SURPRISE, Ariz.: First it was Ubaldo Jimenez. Now it’s Josh Tomlin.
Nobody expects perfection in spring training, but these two Indians starters have been serious underachievers during exhibition season. Tomlin made his second horrid appearance of the spring Sunday (none of the four could be described as first-rate), giving up six runs on 10 hits, as he struggled through four innings throwing 66 pitches, 46 strikes.
Alex Gordon homered off Tomlin with a runner on base in the first inning, Jeff Francoeur doubled in the same frame, and Alcides Escobar tripled home a run in the third.
Not all of the hits were struck with authority, by any means. At least three were blooped over the heads of infielders. On the other hand, Shin-Soo Choo made an excellent running catch of a drive to right that was headed for extra bases in the fourth inning.
“He threw some good pitches,” manager Manny Acta said after the 6-4 loss to the Royals. “But nothing [hit] was in-between. Everything was either over the outfielders’ heads or in front of them.”
Tomlin is not the kind of pitcher who gets in trouble because he walks the house. You have to hit your way on base against him, and the Royals did just that. Acta attributed the outing to unfortunate circumstances.
“It was a tough matchup for him,” the manager said. “He’s a contact pitcher; he’s not a strikeout guy, and the wind was blowing out. We knew it would be a tough day for him. He got his work in and that’s enough. He’s in our rotation.”
Acta never fails to emphasize the importance of throwing first-pitch strikes, and Tomlin is the kind of starter who knows he has to hit his spots and get ahead of hitters. Sunday, he faced 20 batters and threw nine strikes on the first pitch. A few got hit, including Gordon’s home run, a single and a foul ball.
“He’s usually better than that, but it was a tough day to pitch,” Acta said.
Tomlin said earlier in the spring that opposing teams changed their approach against him in the second half of last season. Because he throws so many strikes, batters began to swing early in the count, confident that they were going to get something to hit.
When Tomlin came to camp he considered making a change — that is, try to throw more to the corners on the first pitch or even try to make hitters chase something just off the plate.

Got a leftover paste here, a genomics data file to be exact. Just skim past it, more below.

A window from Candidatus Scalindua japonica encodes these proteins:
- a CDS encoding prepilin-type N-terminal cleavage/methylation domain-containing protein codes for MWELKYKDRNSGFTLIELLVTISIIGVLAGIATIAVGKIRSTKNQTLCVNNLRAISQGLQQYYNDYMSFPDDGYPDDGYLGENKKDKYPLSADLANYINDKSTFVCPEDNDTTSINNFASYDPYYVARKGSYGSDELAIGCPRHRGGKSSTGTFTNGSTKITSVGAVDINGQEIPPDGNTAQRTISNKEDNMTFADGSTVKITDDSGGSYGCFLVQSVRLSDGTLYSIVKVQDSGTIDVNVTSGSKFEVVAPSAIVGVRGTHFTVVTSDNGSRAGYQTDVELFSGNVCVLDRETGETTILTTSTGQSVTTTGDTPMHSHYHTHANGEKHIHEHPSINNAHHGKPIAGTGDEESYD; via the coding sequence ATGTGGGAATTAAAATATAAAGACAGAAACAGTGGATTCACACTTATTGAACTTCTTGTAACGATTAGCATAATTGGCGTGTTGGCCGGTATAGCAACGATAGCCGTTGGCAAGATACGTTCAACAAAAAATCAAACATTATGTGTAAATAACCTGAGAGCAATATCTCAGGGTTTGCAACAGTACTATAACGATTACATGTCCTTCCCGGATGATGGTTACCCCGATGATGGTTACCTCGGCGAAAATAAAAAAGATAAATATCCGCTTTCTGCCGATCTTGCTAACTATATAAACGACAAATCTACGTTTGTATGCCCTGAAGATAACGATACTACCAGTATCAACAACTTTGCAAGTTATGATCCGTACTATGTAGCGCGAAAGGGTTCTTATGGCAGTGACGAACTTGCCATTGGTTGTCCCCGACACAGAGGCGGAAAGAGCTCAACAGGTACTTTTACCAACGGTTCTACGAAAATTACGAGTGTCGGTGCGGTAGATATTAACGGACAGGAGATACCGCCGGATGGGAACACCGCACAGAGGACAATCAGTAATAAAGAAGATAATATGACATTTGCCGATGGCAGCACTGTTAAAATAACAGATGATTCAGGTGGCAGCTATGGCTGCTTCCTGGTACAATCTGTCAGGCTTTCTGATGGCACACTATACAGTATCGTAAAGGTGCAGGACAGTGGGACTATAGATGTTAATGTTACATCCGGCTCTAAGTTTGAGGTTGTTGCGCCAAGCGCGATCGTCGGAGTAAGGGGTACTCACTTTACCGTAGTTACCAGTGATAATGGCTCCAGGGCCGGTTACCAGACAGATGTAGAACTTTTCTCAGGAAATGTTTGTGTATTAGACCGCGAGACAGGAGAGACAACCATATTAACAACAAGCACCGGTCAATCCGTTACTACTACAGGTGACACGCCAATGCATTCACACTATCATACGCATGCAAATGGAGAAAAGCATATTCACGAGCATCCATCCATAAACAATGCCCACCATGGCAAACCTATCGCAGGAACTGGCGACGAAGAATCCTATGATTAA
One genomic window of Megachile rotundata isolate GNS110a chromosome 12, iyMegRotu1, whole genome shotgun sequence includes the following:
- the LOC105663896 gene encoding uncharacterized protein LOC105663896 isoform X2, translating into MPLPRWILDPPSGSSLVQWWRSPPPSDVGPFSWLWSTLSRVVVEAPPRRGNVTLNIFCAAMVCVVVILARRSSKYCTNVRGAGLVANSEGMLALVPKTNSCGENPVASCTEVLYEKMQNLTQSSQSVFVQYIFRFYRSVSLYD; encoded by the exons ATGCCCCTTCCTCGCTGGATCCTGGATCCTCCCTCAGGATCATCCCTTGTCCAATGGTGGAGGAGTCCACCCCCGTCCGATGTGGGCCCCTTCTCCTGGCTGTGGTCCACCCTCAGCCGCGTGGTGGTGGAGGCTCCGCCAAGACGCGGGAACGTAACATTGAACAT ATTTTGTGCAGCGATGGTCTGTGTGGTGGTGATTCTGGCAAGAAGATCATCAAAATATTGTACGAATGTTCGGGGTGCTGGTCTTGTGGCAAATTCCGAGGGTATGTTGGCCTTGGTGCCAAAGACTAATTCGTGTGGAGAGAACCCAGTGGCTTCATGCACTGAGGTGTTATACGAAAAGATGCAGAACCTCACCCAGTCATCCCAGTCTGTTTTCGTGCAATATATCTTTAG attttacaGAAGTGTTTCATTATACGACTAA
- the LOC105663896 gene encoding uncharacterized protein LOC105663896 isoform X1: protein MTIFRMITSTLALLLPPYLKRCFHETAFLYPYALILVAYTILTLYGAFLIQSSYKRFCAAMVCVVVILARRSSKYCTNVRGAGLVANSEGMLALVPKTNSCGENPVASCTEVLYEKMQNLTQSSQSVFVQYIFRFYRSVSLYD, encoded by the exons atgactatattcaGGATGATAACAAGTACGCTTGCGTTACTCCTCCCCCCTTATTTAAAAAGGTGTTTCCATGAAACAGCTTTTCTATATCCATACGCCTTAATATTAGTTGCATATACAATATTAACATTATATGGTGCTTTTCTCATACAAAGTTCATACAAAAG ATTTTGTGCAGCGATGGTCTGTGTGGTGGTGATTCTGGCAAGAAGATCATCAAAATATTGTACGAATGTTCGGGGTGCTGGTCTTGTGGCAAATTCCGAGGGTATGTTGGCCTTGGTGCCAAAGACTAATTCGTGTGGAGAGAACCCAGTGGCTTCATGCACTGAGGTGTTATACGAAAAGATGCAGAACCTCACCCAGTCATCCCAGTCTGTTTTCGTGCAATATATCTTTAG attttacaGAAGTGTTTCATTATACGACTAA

Acta does not want him to go away from throwing first-pitch strikes, even if the hitters are swinging at them more often.
“I hope he doesn’t get it in his head to change his approach, because he can’t afford to get behind in the count,” the manager said. “He has to throw Strike 1.
“We continue to show our pitchers that over 90 percent of guys who swing at the first pitch make an out. So we don’t want our guys to shy away from throwing a strike on the first pitch. We love it when they [opposing batters] swing at the first pitch.”
Are there other reasons Tomlin might have struggled Sunday or in his previous starts?
The dry Arizona air straightens out the movement in pitchers’ breaking pitches. Moreover, the Royals and Rangers, the teams that Tomlin faced in his past two outings, are among the top offensive clubs in the American League.
In his start against Texas last Tuesday, Tomlin gave up seven runs (four earned) and eight hits in three innings. Of course, during the season, he will have to face both teams multiple times, and the strength of opposing lineups is no excuse.
Overall, Tomlin has given up 14 earned runs and 26 hits (two homers) in only 12 innings. He has yet to walk a batter and has struck out four.
Acta was pleased with the workmanship of the Tribe’s other pitchers. Frank Herrmann pitched one inning, allowed one hit and struck out two. Nick Hagadone delivered a hitless inning and also struck out two. Chen-Chang Lee threw two innings and gave up two hits, striking out one.
Hagadone and Herrmann are among several pitchers battling for the final two spots in the bullpen.
“Hagadone continues to throw the ball well,” Acta said. “He kept the ball down and showed a sharp breaking ball.”
None of the Tribe’s four pitchers issued a walk. For the spring, Indians pitchers are averaging 3.1 walks per nine innings.
Sheldon Ocker can be reached at email@example.com. Read the Indians blog at www.ohio.com/tribematters. Follow him on Twitter at www.twitter.com/SheldonOckerABJ and on Facebook at www.facebook.com/sports.abj.